Northern Bobwhite Quail

A female Northern Bobwhite quail flushed to a tree branch keeps an eye on the intruder below.

July 11, 2019 – Foraging on the ground near a dense wooded thicket or obscured by the shrubs, forbs, and native prairie grasses in its’ northern range, an individual or a covey of 20 or more quail could easily go unseen by a passerby. The amazing and well camouflaged Northern Bobwhite quail is less often seen and more frequently heard when finally its’ presence is announced with that famous clear, rich, whistle that sounds just like its’ name “Bob-White!”. In fact, those most recognized and predictable whistles of the Northern Bobwhite are counted at certain times of the year by biologists, citizen scientists, researchers, and landowners. Using the collected data in set formulas is one method to determine the population of bobwhites on a piece of property. The Northern Bobwhite quail has struggled across its’ range, which is much of the eastern half of the United States including Illinois. Over the years harvest records from the IDNR have shown a sharp decrease in bobwhite numbers from the 1950’s through 2017. A number of reasons for the decline of quail populations in Illinois have been identified. According to a document published by Illinois Department of Natural Resources, “The Bobwhite in Illinois: Its Past, Present and Future”, primitive farming in Illinois actually benefited the Northern Bobwhite quail. Hedgerows, fallowing, and crop rotation provided both cover and food for the quail. Advances in modern intense agricultural practices, the clearing of cover, and the increased use of fertilizers, herbicides, and insecticides has had a negative impact on the Northern Bobwhite quail.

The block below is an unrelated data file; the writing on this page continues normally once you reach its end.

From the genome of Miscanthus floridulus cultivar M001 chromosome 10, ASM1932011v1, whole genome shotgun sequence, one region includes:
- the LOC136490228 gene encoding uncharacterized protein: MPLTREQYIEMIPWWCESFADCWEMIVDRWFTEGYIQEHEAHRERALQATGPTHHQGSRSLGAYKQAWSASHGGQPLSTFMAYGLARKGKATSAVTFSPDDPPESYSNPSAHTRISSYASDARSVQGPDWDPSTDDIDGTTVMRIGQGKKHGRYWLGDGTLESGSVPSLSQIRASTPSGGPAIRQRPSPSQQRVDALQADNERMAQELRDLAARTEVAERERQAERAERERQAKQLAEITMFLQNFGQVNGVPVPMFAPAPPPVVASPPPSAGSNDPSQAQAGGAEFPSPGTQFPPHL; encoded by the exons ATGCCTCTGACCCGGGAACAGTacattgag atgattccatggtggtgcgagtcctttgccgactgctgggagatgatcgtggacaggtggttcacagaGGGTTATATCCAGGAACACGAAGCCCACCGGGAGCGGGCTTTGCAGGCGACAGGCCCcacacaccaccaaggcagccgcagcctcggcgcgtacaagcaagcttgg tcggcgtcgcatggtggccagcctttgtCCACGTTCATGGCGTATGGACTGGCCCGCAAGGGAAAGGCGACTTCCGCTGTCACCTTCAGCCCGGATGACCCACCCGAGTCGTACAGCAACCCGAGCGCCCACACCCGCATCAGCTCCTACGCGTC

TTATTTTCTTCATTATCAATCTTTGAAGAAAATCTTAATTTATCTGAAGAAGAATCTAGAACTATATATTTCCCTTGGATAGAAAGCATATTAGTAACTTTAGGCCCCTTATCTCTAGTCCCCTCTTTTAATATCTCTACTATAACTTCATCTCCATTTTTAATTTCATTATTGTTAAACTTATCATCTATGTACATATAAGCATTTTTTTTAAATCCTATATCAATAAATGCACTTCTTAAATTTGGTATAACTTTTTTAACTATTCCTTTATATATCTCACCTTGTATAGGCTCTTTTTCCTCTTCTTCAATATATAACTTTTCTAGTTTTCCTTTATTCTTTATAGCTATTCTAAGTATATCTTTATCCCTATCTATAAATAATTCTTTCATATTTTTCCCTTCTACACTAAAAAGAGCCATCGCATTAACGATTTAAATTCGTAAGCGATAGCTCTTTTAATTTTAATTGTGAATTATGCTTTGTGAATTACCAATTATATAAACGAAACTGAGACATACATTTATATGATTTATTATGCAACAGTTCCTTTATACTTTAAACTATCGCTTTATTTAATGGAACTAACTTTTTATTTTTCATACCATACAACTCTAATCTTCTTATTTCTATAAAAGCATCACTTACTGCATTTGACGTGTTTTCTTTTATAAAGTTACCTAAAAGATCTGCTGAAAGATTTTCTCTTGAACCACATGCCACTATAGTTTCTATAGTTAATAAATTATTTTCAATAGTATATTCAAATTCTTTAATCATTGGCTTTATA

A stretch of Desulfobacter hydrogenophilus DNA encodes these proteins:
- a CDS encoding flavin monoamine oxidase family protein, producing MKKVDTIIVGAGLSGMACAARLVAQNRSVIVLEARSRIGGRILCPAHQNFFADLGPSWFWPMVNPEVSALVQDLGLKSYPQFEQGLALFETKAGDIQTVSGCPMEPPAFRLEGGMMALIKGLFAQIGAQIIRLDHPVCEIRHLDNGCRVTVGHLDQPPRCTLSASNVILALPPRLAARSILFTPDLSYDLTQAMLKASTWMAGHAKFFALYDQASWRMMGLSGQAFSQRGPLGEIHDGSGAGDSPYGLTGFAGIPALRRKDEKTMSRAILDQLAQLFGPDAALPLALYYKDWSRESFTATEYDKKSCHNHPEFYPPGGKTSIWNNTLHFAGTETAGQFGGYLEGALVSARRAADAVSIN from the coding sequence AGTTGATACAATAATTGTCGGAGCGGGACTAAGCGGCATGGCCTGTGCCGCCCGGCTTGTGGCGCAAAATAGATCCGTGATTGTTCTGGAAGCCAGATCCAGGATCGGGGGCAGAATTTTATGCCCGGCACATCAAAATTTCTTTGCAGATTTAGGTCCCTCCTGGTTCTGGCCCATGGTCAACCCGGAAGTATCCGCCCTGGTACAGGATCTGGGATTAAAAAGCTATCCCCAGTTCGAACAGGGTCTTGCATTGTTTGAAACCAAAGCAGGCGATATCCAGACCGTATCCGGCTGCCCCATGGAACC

A close look at the female Northern Bobwhite quail.

The flat farmland in north-central and east-central Illinois where intense row crop agriculture is practiced has become void of the required habitat for a sustainable quail population. Human expansion has also taken a toll on quail habitat. Areas that once held quail habitat are turned into shopping centers, home sites, and sport fields. Management programs to benefit the quail continue to be a challenge for biologists, the complexity of a fragile species, and the human influence on the Northern Bobwhite quail that has changed a landscapes has left little room for this remarkable bird.

Northern Bobwhite

Northern Bobwhite

A male Northern Bobwhite quail

July 18, 2018 – Alert and vocal, a male Northern Bobwhite finally came into view as it cautiously but quickly moved across the sandy ground into an opening surrounded by thick green cover near Stateline road at Willow Slough this past week. The bobwhite quail has struggled since the mid sixties from habitat loss and the widespread use of pesticides. Habitat management programs involving conservation groups, state properties and private landowners has shown positive results for the bobwhite. In those areas of good quail habitat, if not actually seen, the Bobwhite quail can often be heard calling to other quail with that clear and strong song “bob-white” or “bob-bob-white”.